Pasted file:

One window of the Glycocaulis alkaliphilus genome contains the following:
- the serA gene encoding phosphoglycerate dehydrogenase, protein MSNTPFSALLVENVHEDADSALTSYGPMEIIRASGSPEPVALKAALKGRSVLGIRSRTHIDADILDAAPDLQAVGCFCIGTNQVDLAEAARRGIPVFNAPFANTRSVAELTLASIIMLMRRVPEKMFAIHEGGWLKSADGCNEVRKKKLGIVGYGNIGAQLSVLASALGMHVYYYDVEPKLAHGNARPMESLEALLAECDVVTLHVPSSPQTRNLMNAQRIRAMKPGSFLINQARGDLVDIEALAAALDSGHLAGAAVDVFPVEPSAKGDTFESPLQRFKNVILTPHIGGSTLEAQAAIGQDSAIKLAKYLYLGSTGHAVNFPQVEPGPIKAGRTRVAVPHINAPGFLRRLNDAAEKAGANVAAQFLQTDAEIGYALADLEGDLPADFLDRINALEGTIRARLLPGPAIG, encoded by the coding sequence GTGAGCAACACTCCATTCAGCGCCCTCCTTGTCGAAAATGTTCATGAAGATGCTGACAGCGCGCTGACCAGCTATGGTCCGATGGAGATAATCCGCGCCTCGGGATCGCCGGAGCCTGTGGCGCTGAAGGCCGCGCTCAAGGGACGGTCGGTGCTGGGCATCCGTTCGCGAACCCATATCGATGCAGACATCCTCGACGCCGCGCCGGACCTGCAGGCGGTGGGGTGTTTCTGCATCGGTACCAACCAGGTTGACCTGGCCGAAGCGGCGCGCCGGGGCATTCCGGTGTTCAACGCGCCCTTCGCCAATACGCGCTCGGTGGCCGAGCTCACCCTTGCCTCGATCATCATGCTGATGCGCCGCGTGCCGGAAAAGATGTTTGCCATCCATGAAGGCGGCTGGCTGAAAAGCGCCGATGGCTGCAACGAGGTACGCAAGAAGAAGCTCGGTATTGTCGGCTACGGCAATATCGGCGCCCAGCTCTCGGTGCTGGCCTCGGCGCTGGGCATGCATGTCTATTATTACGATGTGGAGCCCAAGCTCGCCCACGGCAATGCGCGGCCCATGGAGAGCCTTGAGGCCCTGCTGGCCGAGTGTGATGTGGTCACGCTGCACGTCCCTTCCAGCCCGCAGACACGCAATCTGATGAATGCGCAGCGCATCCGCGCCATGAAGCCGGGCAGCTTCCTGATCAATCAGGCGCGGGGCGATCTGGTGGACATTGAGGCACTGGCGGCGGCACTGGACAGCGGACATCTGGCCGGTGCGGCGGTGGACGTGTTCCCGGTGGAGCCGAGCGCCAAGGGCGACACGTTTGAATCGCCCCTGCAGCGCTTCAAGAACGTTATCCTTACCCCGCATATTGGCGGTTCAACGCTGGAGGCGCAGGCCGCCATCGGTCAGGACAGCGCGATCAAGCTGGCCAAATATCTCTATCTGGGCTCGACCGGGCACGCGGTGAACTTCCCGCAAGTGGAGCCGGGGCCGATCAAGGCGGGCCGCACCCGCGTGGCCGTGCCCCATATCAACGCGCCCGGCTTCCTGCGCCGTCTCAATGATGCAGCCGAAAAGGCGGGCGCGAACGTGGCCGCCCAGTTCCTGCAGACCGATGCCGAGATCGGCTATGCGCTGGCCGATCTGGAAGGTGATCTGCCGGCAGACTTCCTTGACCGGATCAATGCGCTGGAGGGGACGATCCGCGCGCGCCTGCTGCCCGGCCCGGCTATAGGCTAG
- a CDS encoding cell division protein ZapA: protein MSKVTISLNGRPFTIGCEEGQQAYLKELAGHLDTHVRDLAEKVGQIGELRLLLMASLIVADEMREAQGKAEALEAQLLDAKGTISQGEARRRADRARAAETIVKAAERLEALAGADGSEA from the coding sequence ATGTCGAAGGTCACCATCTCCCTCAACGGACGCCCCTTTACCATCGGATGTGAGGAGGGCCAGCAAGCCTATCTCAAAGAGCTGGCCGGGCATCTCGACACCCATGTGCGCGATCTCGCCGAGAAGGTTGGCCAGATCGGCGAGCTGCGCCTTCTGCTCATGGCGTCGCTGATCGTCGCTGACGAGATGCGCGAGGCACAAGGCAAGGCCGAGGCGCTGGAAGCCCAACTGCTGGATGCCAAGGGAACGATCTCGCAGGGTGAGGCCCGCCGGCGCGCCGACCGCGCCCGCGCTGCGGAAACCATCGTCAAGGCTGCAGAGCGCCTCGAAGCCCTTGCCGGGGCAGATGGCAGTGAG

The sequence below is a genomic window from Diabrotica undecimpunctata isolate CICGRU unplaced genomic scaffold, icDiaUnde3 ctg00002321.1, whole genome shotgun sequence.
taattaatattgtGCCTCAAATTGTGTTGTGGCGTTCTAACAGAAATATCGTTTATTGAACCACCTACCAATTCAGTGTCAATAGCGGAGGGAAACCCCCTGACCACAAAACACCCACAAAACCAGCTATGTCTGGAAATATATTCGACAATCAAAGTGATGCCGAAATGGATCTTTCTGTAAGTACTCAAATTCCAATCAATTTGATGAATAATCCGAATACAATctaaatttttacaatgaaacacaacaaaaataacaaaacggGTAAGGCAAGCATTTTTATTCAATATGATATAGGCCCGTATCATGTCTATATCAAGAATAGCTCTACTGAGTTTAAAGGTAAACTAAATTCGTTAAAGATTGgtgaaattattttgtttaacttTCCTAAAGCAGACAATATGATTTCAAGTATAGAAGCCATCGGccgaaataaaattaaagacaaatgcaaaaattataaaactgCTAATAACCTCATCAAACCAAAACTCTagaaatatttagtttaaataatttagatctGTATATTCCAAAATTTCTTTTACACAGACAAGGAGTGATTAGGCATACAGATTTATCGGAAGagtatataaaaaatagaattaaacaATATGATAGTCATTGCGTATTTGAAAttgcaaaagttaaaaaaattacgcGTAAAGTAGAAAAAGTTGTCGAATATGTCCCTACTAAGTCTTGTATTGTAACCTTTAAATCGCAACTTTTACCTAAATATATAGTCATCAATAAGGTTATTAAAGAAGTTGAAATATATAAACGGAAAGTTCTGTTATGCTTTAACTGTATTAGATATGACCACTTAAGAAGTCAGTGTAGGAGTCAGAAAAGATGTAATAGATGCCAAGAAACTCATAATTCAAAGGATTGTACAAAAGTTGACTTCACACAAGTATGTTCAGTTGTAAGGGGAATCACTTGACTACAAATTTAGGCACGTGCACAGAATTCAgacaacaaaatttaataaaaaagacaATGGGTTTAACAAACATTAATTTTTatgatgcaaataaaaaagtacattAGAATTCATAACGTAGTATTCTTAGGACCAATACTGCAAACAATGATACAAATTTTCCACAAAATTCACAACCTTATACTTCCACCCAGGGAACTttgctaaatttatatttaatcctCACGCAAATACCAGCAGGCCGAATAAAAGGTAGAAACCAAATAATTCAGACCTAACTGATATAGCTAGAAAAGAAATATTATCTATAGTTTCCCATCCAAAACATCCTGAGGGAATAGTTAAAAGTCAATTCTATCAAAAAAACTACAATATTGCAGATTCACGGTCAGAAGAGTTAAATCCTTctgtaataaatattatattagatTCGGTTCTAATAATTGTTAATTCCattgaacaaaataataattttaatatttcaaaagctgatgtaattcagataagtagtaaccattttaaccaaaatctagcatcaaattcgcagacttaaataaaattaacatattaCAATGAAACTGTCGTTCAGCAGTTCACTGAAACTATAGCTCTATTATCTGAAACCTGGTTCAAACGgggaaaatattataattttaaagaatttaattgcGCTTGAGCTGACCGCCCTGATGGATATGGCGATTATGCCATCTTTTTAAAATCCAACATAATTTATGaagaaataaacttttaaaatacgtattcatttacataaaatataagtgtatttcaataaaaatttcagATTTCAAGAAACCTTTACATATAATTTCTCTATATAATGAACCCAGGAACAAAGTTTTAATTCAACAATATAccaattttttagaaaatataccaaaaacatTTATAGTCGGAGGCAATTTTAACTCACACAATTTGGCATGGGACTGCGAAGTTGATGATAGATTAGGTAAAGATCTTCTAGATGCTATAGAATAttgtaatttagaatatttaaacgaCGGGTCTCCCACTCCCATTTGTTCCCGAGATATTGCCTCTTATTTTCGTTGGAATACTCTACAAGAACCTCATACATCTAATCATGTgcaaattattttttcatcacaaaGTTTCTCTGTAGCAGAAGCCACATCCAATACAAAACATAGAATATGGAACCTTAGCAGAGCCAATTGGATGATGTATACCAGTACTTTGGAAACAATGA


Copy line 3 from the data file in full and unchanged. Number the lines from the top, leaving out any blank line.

- a CDS encoding cell division protein ZapA: protein MSKVTISLNGRPFTIGCEEGQQAYLKELAGHLDTHVRDLAEKVGQIGELRLLLMASLIVADEMREAQGKAEALEAQLLDAKGTISQGEARRRADRARAAETIVKAAERLEALAGADGSEA from the coding sequence ATGTCGAAGGTCACCATCTCCCTCAACGGACGCCCCTTTACCATCGGATGTGAGGAGGGCCAGCAAGCCTATCTCAAAGAGCTGGCCGGGCATCTCGACACCCATGTGCGCGATCTCGCCGAGAAGGTTGGCCAGATCGGCGAGCTGCGCCTTCTGCTCATGGCGTCGCTGATCGTCGCTGACGAGATGCGCGAGGCACAAGGCAAGGCCGAGGCGCTGGAAGCCCAACTGCTGGATGCCAAGGGAACGATCTCGCAGGGTGAGGCCCGCCGGCGCGCCGACCGCGCCCGCGCTGCGGAAACCATCGTCAAGGCTGCAGAGCGCCTCGAAGCCCTTGCCGGGGCAGATGGCAGTGAG